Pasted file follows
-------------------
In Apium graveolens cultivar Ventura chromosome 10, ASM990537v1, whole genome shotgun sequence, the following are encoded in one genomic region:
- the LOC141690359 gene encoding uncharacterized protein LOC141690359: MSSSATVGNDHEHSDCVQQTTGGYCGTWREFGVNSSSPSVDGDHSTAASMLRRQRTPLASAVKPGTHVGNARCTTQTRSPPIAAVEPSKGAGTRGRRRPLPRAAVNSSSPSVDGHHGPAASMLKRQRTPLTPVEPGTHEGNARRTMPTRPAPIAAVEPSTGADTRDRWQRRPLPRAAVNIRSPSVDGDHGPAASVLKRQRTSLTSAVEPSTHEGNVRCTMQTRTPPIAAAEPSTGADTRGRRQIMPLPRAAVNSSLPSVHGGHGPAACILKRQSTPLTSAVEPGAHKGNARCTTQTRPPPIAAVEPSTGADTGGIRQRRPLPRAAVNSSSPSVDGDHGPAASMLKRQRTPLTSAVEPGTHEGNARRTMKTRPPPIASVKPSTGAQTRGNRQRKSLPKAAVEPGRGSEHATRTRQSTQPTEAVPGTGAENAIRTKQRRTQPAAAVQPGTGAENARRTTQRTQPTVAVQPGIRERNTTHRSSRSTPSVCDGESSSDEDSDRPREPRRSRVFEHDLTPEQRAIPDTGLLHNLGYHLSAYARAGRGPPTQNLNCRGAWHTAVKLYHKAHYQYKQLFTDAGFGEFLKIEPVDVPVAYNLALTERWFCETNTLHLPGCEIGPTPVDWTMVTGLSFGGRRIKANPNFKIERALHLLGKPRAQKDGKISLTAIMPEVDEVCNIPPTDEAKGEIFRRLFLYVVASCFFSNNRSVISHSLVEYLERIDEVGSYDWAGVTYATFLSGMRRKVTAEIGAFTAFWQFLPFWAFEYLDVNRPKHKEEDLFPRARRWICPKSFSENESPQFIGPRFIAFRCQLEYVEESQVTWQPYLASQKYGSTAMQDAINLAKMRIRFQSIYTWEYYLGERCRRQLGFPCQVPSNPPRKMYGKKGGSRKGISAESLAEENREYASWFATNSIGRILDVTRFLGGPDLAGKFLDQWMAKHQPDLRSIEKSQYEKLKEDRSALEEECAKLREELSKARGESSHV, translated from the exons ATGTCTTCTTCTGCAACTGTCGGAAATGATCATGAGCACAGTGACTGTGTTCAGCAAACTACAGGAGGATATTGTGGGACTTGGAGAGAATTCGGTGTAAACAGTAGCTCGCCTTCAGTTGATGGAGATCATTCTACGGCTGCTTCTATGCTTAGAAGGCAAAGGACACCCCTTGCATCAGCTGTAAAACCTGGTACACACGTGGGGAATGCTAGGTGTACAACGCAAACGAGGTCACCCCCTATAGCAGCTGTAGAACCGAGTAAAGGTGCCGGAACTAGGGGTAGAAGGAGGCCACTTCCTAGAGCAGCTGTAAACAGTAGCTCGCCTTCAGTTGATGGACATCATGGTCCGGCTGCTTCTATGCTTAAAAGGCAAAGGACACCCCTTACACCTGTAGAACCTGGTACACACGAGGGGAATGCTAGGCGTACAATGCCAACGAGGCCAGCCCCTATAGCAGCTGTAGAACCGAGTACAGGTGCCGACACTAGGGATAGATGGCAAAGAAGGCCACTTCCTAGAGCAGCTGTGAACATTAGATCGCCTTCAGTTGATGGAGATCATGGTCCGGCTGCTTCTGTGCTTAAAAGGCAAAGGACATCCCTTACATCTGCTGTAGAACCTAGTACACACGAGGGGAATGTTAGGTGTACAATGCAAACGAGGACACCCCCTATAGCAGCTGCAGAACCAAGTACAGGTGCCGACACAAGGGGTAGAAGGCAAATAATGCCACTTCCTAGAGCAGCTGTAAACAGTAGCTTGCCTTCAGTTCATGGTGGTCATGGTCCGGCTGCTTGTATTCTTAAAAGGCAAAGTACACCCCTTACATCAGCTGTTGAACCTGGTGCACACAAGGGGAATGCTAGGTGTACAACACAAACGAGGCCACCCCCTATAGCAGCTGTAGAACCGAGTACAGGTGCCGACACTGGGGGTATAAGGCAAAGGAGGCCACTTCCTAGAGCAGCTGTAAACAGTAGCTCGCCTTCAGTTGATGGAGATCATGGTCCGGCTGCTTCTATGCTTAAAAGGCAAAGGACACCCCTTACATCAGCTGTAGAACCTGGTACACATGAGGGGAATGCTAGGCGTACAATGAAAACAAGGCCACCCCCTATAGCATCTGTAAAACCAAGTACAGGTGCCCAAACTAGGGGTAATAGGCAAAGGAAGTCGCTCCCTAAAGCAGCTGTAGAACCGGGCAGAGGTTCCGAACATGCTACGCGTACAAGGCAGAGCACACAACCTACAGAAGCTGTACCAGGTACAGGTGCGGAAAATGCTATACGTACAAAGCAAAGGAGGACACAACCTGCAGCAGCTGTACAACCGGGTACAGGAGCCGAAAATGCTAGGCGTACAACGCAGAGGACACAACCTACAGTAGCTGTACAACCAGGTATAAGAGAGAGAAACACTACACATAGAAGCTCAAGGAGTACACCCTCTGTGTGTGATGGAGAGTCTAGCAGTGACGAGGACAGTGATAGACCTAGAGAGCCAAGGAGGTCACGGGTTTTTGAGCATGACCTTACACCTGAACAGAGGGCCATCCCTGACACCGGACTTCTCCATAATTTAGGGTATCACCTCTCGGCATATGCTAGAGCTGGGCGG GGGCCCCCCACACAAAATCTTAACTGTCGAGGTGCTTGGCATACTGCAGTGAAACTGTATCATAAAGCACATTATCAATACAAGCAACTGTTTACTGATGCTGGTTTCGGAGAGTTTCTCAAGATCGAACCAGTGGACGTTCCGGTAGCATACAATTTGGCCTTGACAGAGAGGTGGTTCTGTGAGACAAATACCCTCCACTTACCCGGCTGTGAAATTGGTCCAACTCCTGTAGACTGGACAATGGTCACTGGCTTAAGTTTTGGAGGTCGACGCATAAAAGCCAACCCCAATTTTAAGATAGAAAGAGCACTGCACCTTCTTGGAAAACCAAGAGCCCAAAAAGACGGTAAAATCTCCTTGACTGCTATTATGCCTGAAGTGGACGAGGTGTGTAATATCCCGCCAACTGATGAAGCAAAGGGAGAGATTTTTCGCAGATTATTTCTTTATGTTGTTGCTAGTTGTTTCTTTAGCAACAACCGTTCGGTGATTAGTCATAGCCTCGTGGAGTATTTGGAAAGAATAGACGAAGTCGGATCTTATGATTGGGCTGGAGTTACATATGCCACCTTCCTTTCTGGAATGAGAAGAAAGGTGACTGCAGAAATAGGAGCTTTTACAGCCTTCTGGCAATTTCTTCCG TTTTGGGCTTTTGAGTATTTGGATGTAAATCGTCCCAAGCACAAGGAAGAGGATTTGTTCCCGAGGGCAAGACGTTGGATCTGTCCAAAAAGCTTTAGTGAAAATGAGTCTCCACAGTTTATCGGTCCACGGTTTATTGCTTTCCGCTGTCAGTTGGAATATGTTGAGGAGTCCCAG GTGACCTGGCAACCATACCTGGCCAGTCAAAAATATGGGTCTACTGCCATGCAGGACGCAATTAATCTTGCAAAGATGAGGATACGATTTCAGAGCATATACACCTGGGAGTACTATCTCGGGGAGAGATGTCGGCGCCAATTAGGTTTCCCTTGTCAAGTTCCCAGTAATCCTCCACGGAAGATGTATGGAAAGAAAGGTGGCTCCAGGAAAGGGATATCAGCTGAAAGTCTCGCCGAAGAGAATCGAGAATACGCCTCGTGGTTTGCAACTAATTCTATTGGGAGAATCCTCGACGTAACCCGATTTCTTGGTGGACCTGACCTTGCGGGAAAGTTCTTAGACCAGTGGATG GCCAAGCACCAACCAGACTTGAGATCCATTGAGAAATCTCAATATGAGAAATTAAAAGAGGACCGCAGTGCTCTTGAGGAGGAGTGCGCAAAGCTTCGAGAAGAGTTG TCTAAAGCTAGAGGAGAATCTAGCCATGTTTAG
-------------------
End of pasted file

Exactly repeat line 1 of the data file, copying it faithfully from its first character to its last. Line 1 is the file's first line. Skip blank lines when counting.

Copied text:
In Apium graveolens cultivar Ventura chromosome 10, ASM990537v1, whole genome shotgun sequence, the following are encoded in one genomic region: